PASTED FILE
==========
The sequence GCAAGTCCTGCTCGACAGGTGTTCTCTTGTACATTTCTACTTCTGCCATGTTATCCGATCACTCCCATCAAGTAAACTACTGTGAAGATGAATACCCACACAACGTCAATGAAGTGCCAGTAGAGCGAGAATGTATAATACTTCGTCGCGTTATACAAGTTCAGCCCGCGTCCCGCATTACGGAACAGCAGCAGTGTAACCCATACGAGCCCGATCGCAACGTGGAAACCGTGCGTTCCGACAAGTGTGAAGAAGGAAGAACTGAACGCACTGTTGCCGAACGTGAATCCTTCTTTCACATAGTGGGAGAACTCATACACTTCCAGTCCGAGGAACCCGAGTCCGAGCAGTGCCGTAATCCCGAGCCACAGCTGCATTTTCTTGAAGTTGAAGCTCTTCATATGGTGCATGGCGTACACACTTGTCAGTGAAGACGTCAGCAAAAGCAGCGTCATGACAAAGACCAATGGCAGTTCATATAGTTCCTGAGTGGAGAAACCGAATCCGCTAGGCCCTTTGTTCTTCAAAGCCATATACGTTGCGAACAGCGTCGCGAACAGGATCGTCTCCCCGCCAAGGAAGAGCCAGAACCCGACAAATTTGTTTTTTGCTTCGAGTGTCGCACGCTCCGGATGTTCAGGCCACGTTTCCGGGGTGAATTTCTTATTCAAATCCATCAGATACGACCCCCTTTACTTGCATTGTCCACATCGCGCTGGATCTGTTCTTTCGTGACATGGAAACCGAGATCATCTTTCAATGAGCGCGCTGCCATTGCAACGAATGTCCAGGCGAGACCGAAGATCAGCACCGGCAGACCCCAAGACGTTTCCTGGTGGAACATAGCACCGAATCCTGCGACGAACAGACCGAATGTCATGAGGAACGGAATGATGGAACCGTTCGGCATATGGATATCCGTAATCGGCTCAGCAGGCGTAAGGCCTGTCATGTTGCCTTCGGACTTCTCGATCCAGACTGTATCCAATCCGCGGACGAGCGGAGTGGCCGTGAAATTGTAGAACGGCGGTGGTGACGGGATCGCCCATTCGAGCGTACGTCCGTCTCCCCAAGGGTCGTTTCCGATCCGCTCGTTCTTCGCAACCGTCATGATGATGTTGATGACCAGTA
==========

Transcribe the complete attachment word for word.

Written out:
The sequence GCAAGTCCTGCTCGACAGGTGTTCTCTTGTACATTTCTACTTCTGCCATGTTATCCGATCACTCCCATCAAGTAAACTACTGTGAAGATGAATACCCACACAACGTCAATGAAGTGCCAGTAGAGCGAGAATGTATAATACTTCGTCGCGTTATACAAGTTCAGCCCGCGTCCCGCATTACGGAACAGCAGCAGTGTAACCCATACGAGCCCGATCGCAACGTGGAAACCGTGCGTTCCGACAAGTGTGAAGAAGGAAGAACTGAACGCACTGTTGCCGAACGTGAATCCTTCTTTCACATAGTGGGAGAACTCATACACTTCCAGTCCGAGGAACCCGAGTCCGAGCAGTGCCGTAATCCCGAGCCACAGCTGCATTTTCTTGAAGTTGAAGCTCTTCATATGGTGCATGGCGTACACACTTGTCAGTGAAGACGTCAGCAAAAGCAGCGTCATGACAAAGACCAATGGCAGTTCATATAGTTCCTGAGTGGAGAAACCGAATCCGCTAGGCCCTTTGTTCTTCAAAGCCATATACGTTGCGAACAGCGTCGCGAACAGGATCGTCTCCCCGCCAAGGAAGAGCCAGAACCCGACAAATTTGTTTTTTGCTTCGAGTGTCGCACGCTCCGGATGTTCAGGCCACGTTTCCGGGGTGAATTTCTTATTCAAATCCATCAGATACGACCCCCTTTACTTGCATTGTCCACATCGCGCTGGATCTGTTCTTTCGTGACATGGAAACCGAGATCATCTTTCAATGAGCGCGCTGCCATTGCAACGAATGTCCAGGCGAGACCGAAGATCAGCACCGGCAGACCCCAAGACGTTTCCTGGTGGAACATAGCACCGAATCCTGCGACGAACAGACCGAATGTCATGAGGAACGGAATGATGGAACCGTTCGGCATATGGATATCCGTAATCGGCTCAGCAGGCGTAAGGCCTGTCATGTTGCCTTCGGACTTCTCGATCCAGACTGTATCCAATCCGCGGACGAGCGGAGTGGCCGTGAAATTGTAGAACGGCGGTGGTGACGGGATCGCCCATTCGAGCGTACGTCCGTCTCCCCAAGGGTCGTTTCCGATCCGCTCGTTCTTCGCAACCGTCATGATGATGTTGATGACCAGTA